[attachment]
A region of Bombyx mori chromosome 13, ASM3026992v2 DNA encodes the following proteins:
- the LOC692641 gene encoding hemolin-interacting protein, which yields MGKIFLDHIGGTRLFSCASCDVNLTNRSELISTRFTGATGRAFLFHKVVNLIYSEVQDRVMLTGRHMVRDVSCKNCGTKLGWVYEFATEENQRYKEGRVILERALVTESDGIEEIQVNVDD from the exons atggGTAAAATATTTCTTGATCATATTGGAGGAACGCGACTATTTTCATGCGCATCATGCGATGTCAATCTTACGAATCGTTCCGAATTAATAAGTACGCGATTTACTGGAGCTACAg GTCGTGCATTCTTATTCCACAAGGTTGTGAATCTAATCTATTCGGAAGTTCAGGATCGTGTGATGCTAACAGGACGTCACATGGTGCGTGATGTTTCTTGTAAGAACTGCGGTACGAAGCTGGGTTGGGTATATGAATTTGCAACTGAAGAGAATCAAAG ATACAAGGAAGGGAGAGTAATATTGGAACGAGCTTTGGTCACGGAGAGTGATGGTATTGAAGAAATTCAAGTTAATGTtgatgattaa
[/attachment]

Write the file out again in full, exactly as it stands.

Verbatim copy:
A region of Bombyx mori chromosome 13, ASM3026992v2 DNA encodes the following proteins:
- the LOC692641 gene encoding hemolin-interacting protein, which yields MGKIFLDHIGGTRLFSCASCDVNLTNRSELISTRFTGATGRAFLFHKVVNLIYSEVQDRVMLTGRHMVRDVSCKNCGTKLGWVYEFATEENQRYKEGRVILERALVTESDGIEEIQVNVDD from the exons atggGTAAAATATTTCTTGATCATATTGGAGGAACGCGACTATTTTCATGCGCATCATGCGATGTCAATCTTACGAATCGTTCCGAATTAATAAGTACGCGATTTACTGGAGCTACAg GTCGTGCATTCTTATTCCACAAGGTTGTGAATCTAATCTATTCGGAAGTTCAGGATCGTGTGATGCTAACAGGACGTCACATGGTGCGTGATGTTTCTTGTAAGAACTGCGGTACGAAGCTGGGTTGGGTATATGAATTTGCAACTGAAGAGAATCAAAG ATACAAGGAAGGGAGAGTAATATTGGAACGAGCTTTGGTCACGGAGAGTGATGGTATTGAAGAAATTCAAGTTAATGTtgatgattaa